By Danielle Ollero
Last October, our Blog discussed the legal woes of the hit Broadway musical Hamilton. It may come as no surprise that Hamilton is not the only show plagued by litigation.
Many of us may remember the animated film Anastasia released in 1997, with its melodious songs and heart-warming story of a girl in search of her forgotten family. What girl doesn’t dream of discovering that she is a lost princess? Lucky for us, on June 28, 2016 Playbill made the happy announcement that Tony-winning writer Terrance McNally and composers Lynn Ahrens and Stephen Flaherty were seeking to resurrect this childhood fantasy for live audiences as a new Broadway musical. However, a lawsuit may prevent Anastasia from ever becoming a theatrical reality.
At issue is the way in which McNally, Ahrens and Flaherty wanted to reimagine the story, unveiling the plot in a manner closer to the historic life of Anastasia rather than the whimsical fantasy depicted in the film. One of the most noticeable changes would be the absence of the film’s villain Rasputin and his humorous talking bat sidekick, Bartok. Instead, new villains would be introduced through characters who represented the Communist Regime. What’s more, the group hoped to have several new songs added to the score. This new version premiered during the spring of 2016 at the Harford Stage in Connecticut.
On December 8, 2016 plaintiff Jean-Etienne de Becdelievre accused the writers of stealing their plot from a play written by playwright Marcelle Maurette in 1952. Becdelievre, heir to Maurette, alleged several copyright law violations in his complaint, and asked that the musical be barred from opening its doors on the planned date of April 24, 2017 at the Broadhurst Theatre. Of mention, he argued that Fox Animation Studies had a license to produce the 1997 film as an adaptation based on Maurette’s play. However, the musical is significantly different from the film version, with “multiple characters, plot lines, and other creative elements that are in the original play” and not in the film. Therefore, the limited film license does not cover the new musical and, arguably, the produces and writers have no license to produce the musical based off of the play.
In response, the producers, including Bill Taylor, called the lawsuit “wholly without merit,” arguing that a license is not necessary because the musical’s story is not taken from the previous play, but from “the historical story or the real-life Anastasia Romanov.” Based on this argument, they filed a motion to dismiss the case.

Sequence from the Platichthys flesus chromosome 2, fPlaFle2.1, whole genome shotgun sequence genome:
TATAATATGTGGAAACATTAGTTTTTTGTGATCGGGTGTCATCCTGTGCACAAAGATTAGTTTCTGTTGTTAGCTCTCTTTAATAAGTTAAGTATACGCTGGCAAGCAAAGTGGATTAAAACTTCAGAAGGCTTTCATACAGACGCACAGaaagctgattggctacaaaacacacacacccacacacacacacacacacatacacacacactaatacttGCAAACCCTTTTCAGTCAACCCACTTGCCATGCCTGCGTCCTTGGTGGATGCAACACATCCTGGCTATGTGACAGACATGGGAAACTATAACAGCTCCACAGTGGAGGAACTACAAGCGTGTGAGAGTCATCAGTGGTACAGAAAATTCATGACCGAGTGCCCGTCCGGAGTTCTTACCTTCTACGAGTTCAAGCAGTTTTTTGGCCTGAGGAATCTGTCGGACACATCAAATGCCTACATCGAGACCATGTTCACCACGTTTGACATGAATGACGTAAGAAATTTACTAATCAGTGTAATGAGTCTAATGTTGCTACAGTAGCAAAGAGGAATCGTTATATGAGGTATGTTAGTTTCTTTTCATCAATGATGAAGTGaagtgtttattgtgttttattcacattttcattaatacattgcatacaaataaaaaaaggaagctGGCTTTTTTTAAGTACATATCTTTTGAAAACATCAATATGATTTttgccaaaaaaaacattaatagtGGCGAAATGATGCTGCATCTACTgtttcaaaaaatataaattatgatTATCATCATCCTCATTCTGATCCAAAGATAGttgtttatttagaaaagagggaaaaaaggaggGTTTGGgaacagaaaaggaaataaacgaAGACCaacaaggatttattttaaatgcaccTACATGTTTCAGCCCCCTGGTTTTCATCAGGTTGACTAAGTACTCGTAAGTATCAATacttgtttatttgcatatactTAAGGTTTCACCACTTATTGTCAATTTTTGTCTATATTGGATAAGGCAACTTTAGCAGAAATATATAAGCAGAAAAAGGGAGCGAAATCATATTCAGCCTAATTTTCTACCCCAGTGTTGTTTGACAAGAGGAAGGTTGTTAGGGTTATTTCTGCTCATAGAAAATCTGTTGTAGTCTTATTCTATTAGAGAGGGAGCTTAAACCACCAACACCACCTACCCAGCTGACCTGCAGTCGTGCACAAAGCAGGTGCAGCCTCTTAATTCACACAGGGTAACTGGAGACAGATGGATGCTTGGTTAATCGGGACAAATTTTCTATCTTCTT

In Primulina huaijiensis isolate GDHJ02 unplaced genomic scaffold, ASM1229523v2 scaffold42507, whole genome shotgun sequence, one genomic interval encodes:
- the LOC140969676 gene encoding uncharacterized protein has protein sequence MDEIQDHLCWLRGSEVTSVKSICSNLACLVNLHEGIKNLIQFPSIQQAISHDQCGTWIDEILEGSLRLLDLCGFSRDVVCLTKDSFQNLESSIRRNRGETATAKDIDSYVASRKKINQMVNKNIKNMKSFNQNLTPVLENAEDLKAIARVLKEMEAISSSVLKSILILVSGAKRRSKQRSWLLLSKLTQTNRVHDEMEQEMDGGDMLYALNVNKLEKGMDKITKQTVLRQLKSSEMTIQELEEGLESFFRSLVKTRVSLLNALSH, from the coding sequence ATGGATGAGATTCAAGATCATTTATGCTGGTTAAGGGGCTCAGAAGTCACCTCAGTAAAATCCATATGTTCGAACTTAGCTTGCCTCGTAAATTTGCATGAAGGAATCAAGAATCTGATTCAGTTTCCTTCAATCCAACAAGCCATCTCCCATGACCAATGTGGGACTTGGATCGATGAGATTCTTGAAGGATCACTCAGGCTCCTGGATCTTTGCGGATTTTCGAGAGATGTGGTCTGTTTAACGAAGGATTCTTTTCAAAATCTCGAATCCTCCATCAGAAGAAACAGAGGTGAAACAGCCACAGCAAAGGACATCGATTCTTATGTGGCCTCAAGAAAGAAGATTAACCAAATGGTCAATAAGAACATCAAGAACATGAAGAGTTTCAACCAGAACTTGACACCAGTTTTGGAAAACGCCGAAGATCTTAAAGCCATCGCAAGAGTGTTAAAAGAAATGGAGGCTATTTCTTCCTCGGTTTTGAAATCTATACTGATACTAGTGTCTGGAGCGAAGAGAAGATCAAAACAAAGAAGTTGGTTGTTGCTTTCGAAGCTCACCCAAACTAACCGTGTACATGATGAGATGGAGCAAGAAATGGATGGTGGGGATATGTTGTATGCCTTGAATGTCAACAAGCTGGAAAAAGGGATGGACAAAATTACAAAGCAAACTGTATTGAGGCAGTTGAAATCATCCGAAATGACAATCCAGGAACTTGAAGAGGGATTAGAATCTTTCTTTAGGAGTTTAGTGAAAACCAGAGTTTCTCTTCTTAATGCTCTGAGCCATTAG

On January 24, 2017 New York Southern District Court Judge Alvin K. Hellerstein denied the motion to dismiss the case. Judge Hellerstein explained that the “motion asks me to dismiss a claim for copyright infringement by comparing the copyrighted work to facts that are alleged to be historical, to another play based on the same facts, and to a current work that is said to be infringed. Defendants’ motion . . . asks me to make this comparison before Answers are filed, and without guidance by experts. I am unable to make such a complicated comparison. In order to do so, I would need to take judicial notice of facts said to be historical—an inappropriate exercise. I would also have to analyze similarities and differences among different literary expressions.”
After Judge Hellerstein’s ruling, the defendants filed an answer to the complaint on February 7, 2017. Their attorneys said that they remained “confident” in their position to prevail on a substantive ruling. “The works simply are not substantially similar,” said Dale M. Cendali, attorney representing Terrance McNally. “They have different settings, different characters, and different plots. In fact, none of the dialogue is the same. Any similarities are due to unprotectable historical facts or ideas.”
However, this ongoing battle probably means that the show is unlikely to meet its opening day, though its website still appears to be selling tickets. It will be fascinating to see the way that this case unfolds in its substantive legal questions, as well as for the life of the show. Perhaps this production team did not journey enough into the past when creating this historic musical.